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28

Test Tools In approximate descending order of safety (though the professional multimeter could arguably be higher if you are careful about how you use it) Voltage tester A professional electrician would very likely have one of these: If you expect to do occasional DIY electrical work in the rest of your life, you should consider buying something like ...


6

Sure, you're always allowed to use oversize wire. You are designating the circuit 20A, you could use anything 12 gauge and up. This is absolutely fine, there is nothing wrong with this, in fact it's a good idea if it's a long run and copper is no object. You just have to contend with physical issues: the outlet (and possibly the breaker) is not listed to ...


6

The AFCI wire needs to connect to the neutral bus. Put it on the other side, or add on to the length of the wire with a wirenut.


6

This is trouble, but easily solved. Simply swap out the 50 ampere GFCI breaker, for a 15 ampere GFCI breaker. You'll possibly have to use pigtails to connect to the breaker, as it may not accept the size wire used for the existing circuit. As "subpanels" seem to be quite popular around here, I'm surprised it hasn't been suggested yet. You could always ...


6

If the fan has a pull chain as well as the remote the pullchain MUST be on high speed. The remote control only slows the fan down. Bottom line is no, you cannot re-wire a ceiling fan like this to make it go faster.


5

Yes, you can use that circuit to feed an outdoor outlet. However, there are several challenges which depend upon the choices you make. The easiest would be to reuse the yard end cutoff switchbox as a subpanel. That way it can easily accommodate #6 wire. If it was wired as 240 volts with a neutral (white wire besides red, black, and bare or green), it ...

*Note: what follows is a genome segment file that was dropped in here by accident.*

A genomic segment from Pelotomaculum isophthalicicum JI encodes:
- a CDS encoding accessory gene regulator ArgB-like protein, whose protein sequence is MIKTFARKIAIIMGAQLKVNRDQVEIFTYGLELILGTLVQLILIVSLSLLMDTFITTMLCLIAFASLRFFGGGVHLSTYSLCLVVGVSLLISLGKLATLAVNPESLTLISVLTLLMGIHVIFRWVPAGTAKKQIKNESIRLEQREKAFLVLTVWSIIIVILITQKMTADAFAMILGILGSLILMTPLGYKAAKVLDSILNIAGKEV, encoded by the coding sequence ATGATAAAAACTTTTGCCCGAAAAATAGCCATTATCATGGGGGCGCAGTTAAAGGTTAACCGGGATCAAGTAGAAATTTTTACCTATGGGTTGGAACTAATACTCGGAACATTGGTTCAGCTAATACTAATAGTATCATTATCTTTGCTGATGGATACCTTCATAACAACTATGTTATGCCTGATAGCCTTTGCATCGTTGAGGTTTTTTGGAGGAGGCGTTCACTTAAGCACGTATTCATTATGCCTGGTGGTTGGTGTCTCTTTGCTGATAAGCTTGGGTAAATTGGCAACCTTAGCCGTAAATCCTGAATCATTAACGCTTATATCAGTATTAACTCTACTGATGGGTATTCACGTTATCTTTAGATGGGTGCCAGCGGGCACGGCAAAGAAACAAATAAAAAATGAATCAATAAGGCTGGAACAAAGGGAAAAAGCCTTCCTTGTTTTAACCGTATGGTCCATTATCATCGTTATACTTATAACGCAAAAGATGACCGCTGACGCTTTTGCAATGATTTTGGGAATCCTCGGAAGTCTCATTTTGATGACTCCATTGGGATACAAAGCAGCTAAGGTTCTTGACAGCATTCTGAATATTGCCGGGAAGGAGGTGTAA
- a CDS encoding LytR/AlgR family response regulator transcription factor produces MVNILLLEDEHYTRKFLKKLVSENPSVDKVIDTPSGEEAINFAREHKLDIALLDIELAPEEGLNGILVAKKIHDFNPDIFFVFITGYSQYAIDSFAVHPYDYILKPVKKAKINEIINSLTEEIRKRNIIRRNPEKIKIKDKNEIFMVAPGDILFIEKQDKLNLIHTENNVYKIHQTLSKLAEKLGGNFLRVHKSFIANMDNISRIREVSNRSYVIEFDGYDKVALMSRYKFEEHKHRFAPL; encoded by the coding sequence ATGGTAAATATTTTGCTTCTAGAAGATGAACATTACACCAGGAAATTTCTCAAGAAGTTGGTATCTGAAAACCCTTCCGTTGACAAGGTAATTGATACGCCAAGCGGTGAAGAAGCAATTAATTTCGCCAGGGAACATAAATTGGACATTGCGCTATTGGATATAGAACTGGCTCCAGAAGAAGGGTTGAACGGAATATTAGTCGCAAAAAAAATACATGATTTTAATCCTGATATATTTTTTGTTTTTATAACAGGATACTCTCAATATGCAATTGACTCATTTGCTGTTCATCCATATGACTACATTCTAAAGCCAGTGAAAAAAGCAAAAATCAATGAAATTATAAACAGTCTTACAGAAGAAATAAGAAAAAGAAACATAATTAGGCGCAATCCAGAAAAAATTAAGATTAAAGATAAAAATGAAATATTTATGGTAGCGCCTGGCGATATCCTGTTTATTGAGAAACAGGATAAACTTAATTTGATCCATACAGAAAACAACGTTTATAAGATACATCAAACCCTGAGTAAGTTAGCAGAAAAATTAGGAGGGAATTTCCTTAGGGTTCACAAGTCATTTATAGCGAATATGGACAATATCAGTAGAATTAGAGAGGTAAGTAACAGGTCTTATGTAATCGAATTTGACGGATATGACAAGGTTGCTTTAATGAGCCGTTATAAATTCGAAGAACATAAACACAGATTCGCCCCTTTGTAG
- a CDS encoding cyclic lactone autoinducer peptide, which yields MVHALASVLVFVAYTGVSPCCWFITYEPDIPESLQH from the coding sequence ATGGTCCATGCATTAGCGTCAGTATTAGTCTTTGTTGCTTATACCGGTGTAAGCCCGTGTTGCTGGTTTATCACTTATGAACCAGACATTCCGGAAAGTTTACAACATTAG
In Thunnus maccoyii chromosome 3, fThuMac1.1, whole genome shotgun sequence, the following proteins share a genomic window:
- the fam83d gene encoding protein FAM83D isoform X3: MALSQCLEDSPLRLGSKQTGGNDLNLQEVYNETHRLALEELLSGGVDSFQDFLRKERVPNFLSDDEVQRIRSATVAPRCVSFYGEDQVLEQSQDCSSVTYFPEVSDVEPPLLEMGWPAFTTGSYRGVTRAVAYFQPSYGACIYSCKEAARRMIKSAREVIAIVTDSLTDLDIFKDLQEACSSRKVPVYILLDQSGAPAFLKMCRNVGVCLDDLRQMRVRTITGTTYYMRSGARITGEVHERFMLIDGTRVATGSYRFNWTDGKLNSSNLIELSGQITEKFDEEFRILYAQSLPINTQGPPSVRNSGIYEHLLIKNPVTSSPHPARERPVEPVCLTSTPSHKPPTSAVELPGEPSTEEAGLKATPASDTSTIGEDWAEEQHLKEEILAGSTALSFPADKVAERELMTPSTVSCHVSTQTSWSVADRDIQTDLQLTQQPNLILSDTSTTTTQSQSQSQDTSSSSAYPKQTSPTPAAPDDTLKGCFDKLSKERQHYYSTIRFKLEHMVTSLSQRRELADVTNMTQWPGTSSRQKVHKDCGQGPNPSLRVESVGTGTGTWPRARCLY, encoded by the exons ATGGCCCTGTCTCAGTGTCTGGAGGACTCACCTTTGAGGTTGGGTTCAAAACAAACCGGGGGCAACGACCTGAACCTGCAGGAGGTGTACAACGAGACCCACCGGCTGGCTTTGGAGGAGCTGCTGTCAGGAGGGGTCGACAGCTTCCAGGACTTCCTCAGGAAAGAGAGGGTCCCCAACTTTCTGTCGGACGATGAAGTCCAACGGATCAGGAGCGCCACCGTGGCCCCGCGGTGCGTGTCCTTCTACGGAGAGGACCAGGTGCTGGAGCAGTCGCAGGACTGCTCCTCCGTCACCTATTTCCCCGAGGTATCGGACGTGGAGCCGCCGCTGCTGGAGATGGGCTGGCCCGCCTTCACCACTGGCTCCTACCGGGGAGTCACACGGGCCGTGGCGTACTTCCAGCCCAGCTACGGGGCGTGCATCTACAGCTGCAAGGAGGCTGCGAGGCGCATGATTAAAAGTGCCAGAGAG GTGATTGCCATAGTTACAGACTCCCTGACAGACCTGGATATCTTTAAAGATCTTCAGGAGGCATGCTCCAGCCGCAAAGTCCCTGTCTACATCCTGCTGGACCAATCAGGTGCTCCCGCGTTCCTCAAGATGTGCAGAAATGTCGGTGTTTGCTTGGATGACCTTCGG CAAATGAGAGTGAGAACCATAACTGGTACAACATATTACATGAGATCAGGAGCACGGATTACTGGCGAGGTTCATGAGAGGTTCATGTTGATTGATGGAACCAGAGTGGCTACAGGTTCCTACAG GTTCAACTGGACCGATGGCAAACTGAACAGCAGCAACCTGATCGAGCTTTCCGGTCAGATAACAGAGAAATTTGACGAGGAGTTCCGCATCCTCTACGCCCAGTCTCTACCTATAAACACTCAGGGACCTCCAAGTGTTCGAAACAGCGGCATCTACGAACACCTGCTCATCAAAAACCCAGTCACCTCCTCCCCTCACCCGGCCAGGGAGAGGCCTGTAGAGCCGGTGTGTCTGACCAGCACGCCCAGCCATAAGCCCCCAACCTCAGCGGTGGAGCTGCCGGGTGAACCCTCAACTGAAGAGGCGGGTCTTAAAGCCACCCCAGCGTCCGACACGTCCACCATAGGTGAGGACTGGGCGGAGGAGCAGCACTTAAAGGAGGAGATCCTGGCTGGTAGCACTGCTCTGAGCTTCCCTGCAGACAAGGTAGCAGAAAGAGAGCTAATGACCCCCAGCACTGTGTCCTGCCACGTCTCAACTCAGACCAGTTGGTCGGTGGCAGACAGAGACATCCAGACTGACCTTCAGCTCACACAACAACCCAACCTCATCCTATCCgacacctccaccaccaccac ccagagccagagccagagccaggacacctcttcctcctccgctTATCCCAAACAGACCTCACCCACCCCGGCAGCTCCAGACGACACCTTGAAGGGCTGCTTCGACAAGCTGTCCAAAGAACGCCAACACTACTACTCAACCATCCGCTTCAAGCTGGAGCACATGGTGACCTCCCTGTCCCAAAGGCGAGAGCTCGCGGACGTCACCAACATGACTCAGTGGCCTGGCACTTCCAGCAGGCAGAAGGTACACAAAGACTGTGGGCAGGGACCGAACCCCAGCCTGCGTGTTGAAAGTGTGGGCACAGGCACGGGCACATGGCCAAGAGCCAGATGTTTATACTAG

5

Junctions and terminations must be in a box, and the box must be accessible. You can't bury it under a floor. Unless you have an idea where the source is, you'll need to treat the wires as though they're live.


5

RedGrittyBrick has an excellent description of tools. I would like to add some more to the topic of procedures. Whichever tool you choose, use it in the way that gives the most assurances that the result is accurate, and then still act as though the circuit is hot. Test with the power on to verify that your tool is working. Test with the power off to ...


4

The gauge of wire you use depends on: how much voltage drop is acceptable. You can use a voltage drop calculator to estimate this. Voltage drop depends on the voltage, current, length of wire, and resistance of wire (i.e. the wire gauge, material, construction). how much heat is acceptable. This depends partly on the specific application, and also the ...


4

Neutral and ground should only be bonded at the service equipment. This could be at the service drop, the meter, or the service disconnect (250.24(A)(1)). Looks like the neutral is bonded in your main panel, via the bonding screw. The second panel is then fed using four wires, to keep ground and neutral separate.


4

Sounds like you might have a bad neutral. Contact the utility, and have them check it. This is a dangerous situation, that need immediate attention. Voltage swings can wreak havoc on sensitive electronics, so you may want to use UPS to protect them.


4

They are apparently considering the attic accessible although it is not readily accessible. Most furnaces in basements have NM cable protected with EMT conduit and that is probably where they are equating that situation to this one. However, in a normal basement the cable would be readily accessible, meaning you can walk right up to it without any tools or ...


3

Wire colors with HVAC wiring are non-standardized, so the colors themselves don't help much. Your furance/air handler should have a control board with terminals labelled R, W, Y, G and C. There should be an existing wire that connects to all of these (though maybe not C) that goes to your thermostat. If anything is different in your setup, please update ...


3

If space permits, you could also run an additional isolated neutral buss bar (connected to the existing neutral bar, and isolated from the box/ground.) My main panel has 3 interconnected ground buss bars (left, top, right - power entry at bottom) to keep it convenient. Small change in the grand scheme of things. Use adequately sized wire for the ...


3

From what I can see in the fuzzy pic, someone wanted a double-gang outlet where there was a single-gang box. They apparently didn't want to cut the wall at all. There's probably no concern as far as safety, but pop an outlet tester into it to be sure.


3